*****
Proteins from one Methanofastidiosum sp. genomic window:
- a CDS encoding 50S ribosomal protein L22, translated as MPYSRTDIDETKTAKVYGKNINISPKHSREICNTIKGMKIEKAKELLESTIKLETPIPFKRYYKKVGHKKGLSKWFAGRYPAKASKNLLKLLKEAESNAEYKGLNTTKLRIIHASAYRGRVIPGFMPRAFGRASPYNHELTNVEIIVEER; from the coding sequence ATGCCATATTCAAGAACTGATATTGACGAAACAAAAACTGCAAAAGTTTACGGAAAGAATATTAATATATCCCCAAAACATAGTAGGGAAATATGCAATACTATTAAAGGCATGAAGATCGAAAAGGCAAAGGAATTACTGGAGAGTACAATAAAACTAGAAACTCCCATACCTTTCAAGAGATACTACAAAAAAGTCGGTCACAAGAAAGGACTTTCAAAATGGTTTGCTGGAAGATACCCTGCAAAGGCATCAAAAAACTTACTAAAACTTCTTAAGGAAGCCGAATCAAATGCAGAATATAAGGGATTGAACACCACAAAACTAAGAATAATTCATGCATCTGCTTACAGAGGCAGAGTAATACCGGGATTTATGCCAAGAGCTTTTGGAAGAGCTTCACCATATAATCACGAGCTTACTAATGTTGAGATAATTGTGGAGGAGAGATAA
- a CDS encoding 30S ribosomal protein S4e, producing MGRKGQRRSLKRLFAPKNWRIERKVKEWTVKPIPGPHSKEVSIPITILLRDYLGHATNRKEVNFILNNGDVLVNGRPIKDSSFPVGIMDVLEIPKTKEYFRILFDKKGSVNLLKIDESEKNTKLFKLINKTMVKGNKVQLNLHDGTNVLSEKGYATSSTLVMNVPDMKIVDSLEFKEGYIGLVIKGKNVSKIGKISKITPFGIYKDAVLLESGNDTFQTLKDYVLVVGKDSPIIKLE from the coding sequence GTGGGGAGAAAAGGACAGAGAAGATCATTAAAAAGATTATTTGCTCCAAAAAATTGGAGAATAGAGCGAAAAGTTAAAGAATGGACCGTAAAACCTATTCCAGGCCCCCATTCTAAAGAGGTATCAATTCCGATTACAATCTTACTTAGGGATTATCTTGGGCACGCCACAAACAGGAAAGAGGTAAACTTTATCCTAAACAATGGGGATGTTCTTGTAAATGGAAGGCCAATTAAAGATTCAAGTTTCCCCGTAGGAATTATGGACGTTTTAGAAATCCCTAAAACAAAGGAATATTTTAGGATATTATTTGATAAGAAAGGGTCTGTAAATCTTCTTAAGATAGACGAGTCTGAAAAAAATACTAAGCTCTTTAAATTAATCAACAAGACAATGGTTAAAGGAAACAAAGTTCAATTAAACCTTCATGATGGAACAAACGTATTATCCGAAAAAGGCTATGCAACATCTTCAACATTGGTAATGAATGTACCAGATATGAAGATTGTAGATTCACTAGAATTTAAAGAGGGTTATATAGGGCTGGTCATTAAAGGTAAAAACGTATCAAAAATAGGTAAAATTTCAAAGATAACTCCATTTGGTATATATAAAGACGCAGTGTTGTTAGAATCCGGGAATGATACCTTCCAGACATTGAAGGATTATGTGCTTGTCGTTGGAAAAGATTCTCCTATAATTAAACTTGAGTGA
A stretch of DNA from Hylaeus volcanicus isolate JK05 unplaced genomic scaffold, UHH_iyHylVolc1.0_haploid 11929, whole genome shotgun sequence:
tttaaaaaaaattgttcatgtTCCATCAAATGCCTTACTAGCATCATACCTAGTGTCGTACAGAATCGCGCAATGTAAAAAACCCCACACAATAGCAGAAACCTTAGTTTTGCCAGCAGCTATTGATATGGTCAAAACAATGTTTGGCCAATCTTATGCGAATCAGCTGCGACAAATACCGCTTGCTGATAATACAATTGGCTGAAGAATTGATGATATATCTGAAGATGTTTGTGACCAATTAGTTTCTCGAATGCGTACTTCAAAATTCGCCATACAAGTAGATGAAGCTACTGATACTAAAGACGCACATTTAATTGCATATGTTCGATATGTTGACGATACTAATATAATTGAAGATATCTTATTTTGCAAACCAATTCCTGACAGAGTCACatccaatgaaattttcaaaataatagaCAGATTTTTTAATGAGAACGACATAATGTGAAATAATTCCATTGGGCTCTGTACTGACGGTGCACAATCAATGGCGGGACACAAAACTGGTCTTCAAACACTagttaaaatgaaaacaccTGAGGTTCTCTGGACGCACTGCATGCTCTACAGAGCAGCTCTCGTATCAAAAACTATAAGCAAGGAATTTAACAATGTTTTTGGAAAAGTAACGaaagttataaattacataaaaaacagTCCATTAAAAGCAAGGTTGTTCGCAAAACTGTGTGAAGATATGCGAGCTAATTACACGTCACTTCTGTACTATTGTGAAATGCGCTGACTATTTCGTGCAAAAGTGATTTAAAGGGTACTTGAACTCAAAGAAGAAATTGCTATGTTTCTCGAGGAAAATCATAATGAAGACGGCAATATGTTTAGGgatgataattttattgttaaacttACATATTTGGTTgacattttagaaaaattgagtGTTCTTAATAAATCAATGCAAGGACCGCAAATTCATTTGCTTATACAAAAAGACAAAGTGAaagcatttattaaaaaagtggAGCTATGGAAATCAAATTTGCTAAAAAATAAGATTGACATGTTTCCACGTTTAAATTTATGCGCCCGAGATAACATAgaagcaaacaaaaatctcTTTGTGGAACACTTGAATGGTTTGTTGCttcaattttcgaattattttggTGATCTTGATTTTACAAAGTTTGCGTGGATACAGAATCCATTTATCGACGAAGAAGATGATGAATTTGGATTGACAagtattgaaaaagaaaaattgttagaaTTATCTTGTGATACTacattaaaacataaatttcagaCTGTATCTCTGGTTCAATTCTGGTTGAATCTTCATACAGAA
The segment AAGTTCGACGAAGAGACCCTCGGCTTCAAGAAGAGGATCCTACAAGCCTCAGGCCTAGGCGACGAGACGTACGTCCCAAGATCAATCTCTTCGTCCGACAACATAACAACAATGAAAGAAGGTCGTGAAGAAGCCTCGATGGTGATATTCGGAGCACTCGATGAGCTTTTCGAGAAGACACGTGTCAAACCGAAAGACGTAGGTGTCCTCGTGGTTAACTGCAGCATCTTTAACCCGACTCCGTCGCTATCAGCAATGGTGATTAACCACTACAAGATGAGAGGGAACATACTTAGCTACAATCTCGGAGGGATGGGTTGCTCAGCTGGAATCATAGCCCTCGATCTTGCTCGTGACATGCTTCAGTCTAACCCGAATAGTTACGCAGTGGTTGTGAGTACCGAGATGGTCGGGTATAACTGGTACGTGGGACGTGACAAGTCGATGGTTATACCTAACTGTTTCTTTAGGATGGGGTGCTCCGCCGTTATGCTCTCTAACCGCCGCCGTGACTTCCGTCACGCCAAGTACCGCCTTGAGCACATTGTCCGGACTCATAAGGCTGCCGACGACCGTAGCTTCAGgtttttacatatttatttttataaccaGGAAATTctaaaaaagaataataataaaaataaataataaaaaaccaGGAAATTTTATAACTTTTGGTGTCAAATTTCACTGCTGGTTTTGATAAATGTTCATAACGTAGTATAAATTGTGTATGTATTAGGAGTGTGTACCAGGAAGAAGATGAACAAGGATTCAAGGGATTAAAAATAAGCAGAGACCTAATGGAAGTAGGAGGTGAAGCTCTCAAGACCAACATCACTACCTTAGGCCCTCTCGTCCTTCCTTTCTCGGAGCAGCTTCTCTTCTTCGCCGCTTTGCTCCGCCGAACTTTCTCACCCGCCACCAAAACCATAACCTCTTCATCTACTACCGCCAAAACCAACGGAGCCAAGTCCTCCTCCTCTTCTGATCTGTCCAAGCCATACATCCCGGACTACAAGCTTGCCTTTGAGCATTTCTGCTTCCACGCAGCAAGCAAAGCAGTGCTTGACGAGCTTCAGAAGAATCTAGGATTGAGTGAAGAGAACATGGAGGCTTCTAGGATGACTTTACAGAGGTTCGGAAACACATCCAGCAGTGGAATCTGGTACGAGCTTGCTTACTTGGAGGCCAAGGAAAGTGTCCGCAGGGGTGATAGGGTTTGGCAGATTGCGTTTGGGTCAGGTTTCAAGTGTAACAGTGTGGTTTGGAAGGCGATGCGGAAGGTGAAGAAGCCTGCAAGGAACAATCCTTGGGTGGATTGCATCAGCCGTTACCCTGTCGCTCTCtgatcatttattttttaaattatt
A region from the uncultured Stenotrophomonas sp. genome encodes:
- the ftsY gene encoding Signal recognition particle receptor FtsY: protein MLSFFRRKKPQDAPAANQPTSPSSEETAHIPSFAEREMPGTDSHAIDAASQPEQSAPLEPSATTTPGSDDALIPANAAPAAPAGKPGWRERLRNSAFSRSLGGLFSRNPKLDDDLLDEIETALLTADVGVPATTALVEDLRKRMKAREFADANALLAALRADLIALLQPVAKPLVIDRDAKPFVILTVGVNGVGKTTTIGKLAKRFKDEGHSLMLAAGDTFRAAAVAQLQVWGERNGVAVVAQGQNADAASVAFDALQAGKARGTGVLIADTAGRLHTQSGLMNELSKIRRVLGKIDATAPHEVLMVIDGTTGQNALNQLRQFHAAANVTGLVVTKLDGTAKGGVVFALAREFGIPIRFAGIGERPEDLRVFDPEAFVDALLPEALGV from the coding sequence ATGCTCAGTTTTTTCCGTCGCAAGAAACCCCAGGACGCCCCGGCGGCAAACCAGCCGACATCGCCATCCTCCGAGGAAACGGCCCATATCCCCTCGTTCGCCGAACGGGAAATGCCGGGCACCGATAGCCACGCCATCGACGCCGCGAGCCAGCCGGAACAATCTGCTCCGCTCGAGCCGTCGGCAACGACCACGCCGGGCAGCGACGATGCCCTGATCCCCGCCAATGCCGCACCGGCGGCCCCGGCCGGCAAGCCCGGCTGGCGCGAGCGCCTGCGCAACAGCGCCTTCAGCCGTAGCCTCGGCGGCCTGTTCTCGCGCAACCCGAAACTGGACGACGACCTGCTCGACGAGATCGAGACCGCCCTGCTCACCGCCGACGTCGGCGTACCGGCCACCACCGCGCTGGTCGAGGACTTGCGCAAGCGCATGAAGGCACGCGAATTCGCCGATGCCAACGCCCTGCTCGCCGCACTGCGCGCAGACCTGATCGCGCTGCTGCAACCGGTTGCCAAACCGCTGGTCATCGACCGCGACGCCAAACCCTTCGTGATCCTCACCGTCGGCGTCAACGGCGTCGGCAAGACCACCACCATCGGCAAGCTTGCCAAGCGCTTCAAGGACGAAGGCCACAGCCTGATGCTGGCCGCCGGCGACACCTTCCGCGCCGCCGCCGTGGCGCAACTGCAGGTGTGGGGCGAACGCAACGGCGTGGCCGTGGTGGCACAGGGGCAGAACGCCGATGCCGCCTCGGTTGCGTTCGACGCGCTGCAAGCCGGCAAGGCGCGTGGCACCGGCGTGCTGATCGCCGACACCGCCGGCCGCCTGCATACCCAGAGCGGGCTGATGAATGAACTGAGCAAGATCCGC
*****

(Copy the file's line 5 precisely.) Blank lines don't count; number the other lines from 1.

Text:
tttaaaaaaaattgttcatgtTCCATCAAATGCCTTACTAGCATCATACCTAGTGTCGTACAGAATCGCGCAATGTAAAAAACCCCACACAATAGCAGAAACCTTAGTTTTGCCAGCAGCTATTGATATGGTCAAAACAATGTTTGGCCAATCTTATGCGAATCAGCTGCGACAAATACCGCTTGCTGATAATACAATTGGCTGAAGAATTGATGATATATCTGAAGATGTTTGTGACCAATTAGTTTCTCGAATGCGTACTTCAAAATTCGCCATACAAGTAGATGAAGCTACTGATACTAAAGACGCACATTTAATTGCATATGTTCGATATGTTGACGATACTAATATAATTGAAGATATCTTATTTTGCAAACCAATTCCTGACAGAGTCACatccaatgaaattttcaaaataatagaCAGATTTTTTAATGAGAACGACATAATGTGAAATAATTCCATTGGGCTCTGTACTGACGGTGCACAATCAATGGCGGGACACAAAACTGGTCTTCAAACACTagttaaaatgaaaacaccTGAGGTTCTCTGGACGCACTGCATGCTCTACAGAGCAGCTCTCGTATCAAAAACTATAAGCAAGGAATTTAACAATGTTTTTGGAAAAGTAACGaaagttataaattacataaaaaacagTCCATTAAAAGCAAGGTTGTTCGCAAAACTGTGTGAAGATATGCGAGCTAATTACACGTCACTTCTGTACTATTGTGAAATGCGCTGACTATTTCGTGCAAAAGTGATTTAAAGGGTACTTGAACTCAAAGAAGAAATTGCTATGTTTCTCGAGGAAAATCATAATGAAGACGGCAATATGTTTAGGgatgataattttattgttaaacttACATATTTGGTTgacattttagaaaaattgagtGTTCTTAATAAATCAATGCAAGGACCGCAAATTCATTTGCTTATACAAAAAGACAAAGTGAaagcatttattaaaaaagtggAGCTATGGAAATCAAATTTGCTAAAAAATAAGATTGACATGTTTCCACGTTTAAATTTATGCGCCCGAGATAACATAgaagcaaacaaaaatctcTTTGTGGAACACTTGAATGGTTTGTTGCttcaattttcgaattattttggTGATCTTGATTTTACAAAGTTTGCGTGGATACAGAATCCATTTATCGACGAAGAAGATGATGAATTTGGATTGACAagtattgaaaaagaaaaattgttagaaTTATCTTGTGATACTacattaaaacataaatttcagaCTGTATCTCTGGTTCAATTCTGGTTGAATCTTCATACAGAA